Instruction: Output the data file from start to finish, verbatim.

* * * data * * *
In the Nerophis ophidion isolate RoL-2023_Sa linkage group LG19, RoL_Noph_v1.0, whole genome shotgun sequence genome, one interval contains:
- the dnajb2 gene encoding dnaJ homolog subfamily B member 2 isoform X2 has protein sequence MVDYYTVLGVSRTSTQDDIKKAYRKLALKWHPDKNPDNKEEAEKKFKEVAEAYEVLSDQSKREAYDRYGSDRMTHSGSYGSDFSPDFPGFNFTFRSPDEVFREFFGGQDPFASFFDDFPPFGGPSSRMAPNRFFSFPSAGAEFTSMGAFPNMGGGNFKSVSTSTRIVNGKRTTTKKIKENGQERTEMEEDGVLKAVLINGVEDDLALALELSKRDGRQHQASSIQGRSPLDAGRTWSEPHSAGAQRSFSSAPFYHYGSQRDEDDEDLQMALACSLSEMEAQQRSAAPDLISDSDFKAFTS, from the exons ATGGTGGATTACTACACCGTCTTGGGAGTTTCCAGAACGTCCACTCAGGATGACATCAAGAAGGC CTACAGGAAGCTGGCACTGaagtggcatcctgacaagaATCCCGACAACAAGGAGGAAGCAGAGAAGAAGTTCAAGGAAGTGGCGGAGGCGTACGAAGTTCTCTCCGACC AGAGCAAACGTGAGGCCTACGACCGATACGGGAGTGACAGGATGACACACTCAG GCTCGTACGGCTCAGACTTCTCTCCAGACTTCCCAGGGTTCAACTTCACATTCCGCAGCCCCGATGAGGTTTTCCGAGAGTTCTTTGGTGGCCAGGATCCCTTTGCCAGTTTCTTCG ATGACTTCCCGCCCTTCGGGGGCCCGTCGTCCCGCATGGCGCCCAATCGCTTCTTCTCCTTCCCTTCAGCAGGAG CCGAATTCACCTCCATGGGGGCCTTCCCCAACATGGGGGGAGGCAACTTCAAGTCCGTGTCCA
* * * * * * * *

In the Nerophis ophidion isolate RoL-2023_Sa linkage group LG19, RoL_Noph_v1.0, whole genome shotgun sequence genome, one interval contains:
- the dnajb2 gene encoding dnaJ homolog subfamily B member 2 isoform X2 has protein sequence MVDYYTVLGVSRTSTQDDIKKAYRKLALKWHPDKNPDNKEEAEKKFKEVAEAYEVLSDQSKREAYDRYGSDRMTHSGSYGSDFSPDFPGFNFTFRSPDEVFREFFGGQDPFASFFDDFPPFGGPSSRMAPNRFFSFPSAGAEFTSMGAFPNMGGGNFKSVSTSTRIVNGKRTTTKKIKENGQERTEMEEDGVLKAVLINGVEDDLALALELSKRDGRQHQASSIQGRSPLDAGRTWSEPHSAGAQRSFSSAPFYHYGSQRDEDDEDLQMALACSLSEMEAQQRSAAPDLISDSDFKAFTS, from the exons ATGGTGGATTACTACACCGTCTTGGGAGTTTCCAGAACGTCCACTCAGGATGACATCAAGAAGGC CTACAGGAAGCTGGCACTGaagtggcatcctgacaagaATCCCGACAACAAGGAGGAAGCAGAGAAGAAGTTCAAGGAAGTGGCGGAGGCGTACGAAGTTCTCTCCGACC AGAGCAAACGTGAGGCCTACGACCGATACGGGAGTGACAGGATGACACACTCAG GCTCGTACGGCTCAGACTTCTCTCCAGACTTCCCAGGGTTCAACTTCACATTCCGCAGCCCCGATGAGGTTTTCCGAGAGTTCTTTGGTGGCCAGGATCCCTTTGCCAGTTTCTTCG ATGACTTCCCGCCCTTCGGGGGCCCGTCGTCCCGCATGGCGCCCAATCGCTTCTTCTCCTTCCCTTCAGCAGGAG CCGAATTCACCTCCATGGGGGCCTTCCCCAACATGGGGGGAGGCAACTTCAAGTCCGTGTCCA